When farming became profitable in the Caribbean and the continental Americas, the slave trade saw a large number of Africans brought over as the primary workforce. A large Black population meant a large force to deal with if ideals of freedom–often wrapped up in rebellion–got around. To counter this and overall concerns of rebellion a new Royal Decree was drawn up. This was Real Cédula de Gracias de 1815 or the Royal Decree of Graces of 1815.
What this decree did was promote Spanish immigration to the Caribbean as turmoil was bubbling in its colonies. The superpower took a huge blow with Mexico fighting for its independence and making trade incredibly difficult. With trade throttled because of conflict, the decree was a preemptive step in other colonies.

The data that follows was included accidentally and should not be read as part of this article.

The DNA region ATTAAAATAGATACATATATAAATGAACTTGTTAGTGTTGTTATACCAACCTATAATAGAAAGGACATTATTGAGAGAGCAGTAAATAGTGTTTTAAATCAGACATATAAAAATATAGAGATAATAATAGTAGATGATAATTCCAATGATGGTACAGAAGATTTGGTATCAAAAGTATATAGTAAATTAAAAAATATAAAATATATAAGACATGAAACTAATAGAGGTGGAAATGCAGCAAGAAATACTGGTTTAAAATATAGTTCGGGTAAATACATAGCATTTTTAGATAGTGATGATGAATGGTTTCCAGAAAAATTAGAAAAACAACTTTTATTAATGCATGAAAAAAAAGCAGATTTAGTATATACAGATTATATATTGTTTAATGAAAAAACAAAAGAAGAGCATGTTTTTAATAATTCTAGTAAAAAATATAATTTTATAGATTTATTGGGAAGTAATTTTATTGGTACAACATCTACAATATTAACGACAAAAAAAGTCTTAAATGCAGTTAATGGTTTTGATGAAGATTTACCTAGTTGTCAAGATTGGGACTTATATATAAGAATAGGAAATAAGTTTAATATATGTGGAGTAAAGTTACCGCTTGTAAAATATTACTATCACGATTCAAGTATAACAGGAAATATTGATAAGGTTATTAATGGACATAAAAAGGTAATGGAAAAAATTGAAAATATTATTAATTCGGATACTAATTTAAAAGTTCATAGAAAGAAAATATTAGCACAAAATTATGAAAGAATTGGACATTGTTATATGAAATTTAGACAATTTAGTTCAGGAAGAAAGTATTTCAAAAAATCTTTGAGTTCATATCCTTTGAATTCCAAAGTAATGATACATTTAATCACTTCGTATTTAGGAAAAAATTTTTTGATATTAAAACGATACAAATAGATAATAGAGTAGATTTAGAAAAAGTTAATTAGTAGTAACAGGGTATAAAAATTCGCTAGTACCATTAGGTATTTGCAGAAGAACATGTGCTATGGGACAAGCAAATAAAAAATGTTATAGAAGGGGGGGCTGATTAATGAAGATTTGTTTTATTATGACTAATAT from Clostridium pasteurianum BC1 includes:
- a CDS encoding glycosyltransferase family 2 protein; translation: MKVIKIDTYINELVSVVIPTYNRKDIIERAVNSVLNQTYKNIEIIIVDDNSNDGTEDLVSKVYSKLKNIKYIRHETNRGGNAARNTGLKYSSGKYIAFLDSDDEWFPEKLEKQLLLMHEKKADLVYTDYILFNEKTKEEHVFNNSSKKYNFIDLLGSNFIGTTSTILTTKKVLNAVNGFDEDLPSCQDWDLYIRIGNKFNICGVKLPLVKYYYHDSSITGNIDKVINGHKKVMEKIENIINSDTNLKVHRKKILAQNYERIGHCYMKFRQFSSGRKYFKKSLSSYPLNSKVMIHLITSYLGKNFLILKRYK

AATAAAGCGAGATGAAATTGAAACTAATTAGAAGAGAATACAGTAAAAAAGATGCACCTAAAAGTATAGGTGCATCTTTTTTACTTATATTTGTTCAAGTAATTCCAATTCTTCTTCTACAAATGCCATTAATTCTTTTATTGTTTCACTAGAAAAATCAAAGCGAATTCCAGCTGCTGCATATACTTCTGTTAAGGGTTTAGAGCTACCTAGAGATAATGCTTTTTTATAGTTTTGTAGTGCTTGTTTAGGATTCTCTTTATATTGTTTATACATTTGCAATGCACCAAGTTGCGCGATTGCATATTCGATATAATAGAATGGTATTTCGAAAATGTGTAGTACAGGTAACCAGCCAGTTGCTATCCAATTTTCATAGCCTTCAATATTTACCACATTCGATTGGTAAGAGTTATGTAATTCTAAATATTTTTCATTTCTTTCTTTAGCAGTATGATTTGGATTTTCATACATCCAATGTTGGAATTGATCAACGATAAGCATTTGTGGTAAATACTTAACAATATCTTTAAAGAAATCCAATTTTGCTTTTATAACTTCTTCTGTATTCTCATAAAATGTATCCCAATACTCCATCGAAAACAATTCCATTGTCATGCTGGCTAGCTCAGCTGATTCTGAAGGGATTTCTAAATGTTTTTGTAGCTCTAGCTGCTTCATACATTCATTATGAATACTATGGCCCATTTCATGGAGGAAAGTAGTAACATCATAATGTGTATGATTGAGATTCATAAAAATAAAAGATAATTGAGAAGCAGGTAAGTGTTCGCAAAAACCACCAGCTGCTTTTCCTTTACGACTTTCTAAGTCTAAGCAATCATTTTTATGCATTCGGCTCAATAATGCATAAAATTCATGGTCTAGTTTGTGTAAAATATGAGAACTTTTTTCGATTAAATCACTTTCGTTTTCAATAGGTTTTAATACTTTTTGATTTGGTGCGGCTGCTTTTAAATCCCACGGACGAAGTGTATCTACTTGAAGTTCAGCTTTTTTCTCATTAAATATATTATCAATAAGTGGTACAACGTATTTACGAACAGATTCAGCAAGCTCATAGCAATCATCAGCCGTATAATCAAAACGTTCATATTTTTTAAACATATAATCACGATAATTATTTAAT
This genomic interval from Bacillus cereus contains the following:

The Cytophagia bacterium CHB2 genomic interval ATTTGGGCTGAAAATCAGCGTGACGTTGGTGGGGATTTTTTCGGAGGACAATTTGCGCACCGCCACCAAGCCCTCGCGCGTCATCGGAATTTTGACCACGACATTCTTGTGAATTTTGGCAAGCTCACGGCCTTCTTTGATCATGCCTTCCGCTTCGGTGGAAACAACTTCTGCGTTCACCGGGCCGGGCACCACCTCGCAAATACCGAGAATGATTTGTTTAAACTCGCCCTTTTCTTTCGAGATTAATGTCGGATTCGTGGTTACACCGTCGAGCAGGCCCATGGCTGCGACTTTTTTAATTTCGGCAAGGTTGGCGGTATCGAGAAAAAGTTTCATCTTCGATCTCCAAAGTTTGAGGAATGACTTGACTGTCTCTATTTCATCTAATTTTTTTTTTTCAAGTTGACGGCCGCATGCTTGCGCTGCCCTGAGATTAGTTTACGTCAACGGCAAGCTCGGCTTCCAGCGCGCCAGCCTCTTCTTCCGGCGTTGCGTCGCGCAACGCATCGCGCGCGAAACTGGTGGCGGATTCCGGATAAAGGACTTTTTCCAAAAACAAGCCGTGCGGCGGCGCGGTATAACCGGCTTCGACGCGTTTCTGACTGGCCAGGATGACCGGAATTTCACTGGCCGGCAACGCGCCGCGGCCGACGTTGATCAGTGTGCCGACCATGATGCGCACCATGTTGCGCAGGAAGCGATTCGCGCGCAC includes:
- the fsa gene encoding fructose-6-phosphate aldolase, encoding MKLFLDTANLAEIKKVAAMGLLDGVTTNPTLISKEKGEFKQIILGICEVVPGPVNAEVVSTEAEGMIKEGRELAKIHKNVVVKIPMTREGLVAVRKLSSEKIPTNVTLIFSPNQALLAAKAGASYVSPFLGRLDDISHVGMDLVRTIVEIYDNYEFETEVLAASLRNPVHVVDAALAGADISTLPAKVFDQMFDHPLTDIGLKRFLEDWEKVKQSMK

Spain updated the decree fifteen years later. By this time it had lost Mexico and news of rebellion and independence was spreading. As a result, Spain opened its doors to non-Spanish Europeans. These newcomers were promised land and rights after a few year but they had to swear loyalty to the crown. This also meant that slave labor saw a significant bump at this time.
Because of the Royal Decree of Graces of 1815, an estimated 450,000 European immigrants arrived in the Caribbean during this period. They would marry those of the local population and become part of the political and cultural spheres in the Caribbean for the next century and beyond.
Ultimately, the decree was a gasping effort for Spain to hold on to what few colonies it had in the New World. It would lose the rest of its colonies as a result of the Treaty of Paris following the outcome of the Spanish-American War.